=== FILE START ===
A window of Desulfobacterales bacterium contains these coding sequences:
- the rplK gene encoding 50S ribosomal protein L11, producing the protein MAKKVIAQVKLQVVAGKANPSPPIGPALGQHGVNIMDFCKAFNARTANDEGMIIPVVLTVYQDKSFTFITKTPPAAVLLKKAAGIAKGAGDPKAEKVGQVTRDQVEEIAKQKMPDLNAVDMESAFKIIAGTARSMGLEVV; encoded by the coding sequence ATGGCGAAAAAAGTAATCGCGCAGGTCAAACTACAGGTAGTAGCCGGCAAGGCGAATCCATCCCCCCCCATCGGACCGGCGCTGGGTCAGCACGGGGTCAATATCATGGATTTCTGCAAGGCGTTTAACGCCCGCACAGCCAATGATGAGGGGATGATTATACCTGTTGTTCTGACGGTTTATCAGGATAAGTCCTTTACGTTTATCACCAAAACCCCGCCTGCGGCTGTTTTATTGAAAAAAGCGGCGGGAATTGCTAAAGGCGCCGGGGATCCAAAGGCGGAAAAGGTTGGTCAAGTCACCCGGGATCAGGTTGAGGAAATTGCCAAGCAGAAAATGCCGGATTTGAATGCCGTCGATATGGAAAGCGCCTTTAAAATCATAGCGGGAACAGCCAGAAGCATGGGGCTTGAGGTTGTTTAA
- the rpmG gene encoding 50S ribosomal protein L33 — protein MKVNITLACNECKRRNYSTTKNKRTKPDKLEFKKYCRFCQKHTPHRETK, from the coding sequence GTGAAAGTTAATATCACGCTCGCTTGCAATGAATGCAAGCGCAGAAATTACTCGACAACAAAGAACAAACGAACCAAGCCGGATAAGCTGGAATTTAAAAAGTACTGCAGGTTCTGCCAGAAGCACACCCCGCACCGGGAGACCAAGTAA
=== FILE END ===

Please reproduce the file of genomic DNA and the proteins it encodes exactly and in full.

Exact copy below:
A window of Desulfobacterales bacterium contains these coding sequences:
- the rplK gene encoding 50S ribosomal protein L11, producing the protein MAKKVIAQVKLQVVAGKANPSPPIGPALGQHGVNIMDFCKAFNARTANDEGMIIPVVLTVYQDKSFTFITKTPPAAVLLKKAAGIAKGAGDPKAEKVGQVTRDQVEEIAKQKMPDLNAVDMESAFKIIAGTARSMGLEVV; encoded by the coding sequence ATGGCGAAAAAAGTAATCGCGCAGGTCAAACTACAGGTAGTAGCCGGCAAGGCGAATCCATCCCCCCCCATCGGACCGGCGCTGGGTCAGCACGGGGTCAATATCATGGATTTCTGCAAGGCGTTTAACGCCCGCACAGCCAATGATGAGGGGATGATTATACCTGTTGTTCTGACGGTTTATCAGGATAAGTCCTTTACGTTTATCACCAAAACCCCGCCTGCGGCTGTTTTATTGAAAAAAGCGGCGGGAATTGCTAAAGGCGCCGGGGATCCAAAGGCGGAAAAGGTTGGTCAAGTCACCCGGGATCAGGTTGAGGAAATTGCCAAGCAGAAAATGCCGGATTTGAATGCCGTCGATATGGAAAGCGCCTTTAAAATCATAGCGGGAACAGCCAGAAGCATGGGGCTTGAGGTTGTTTAA
- the rpmG gene encoding 50S ribosomal protein L33 — protein MKVNITLACNECKRRNYSTTKNKRTKPDKLEFKKYCRFCQKHTPHRETK, from the coding sequence GTGAAAGTTAATATCACGCTCGCTTGCAATGAATGCAAGCGCAGAAATTACTCGACAACAAAGAACAAACGAACCAAGCCGGATAAGCTGGAATTTAAAAAGTACTGCAGGTTCTGCCAGAAGCACACCCCGCACCGGGAGACCAAGTAA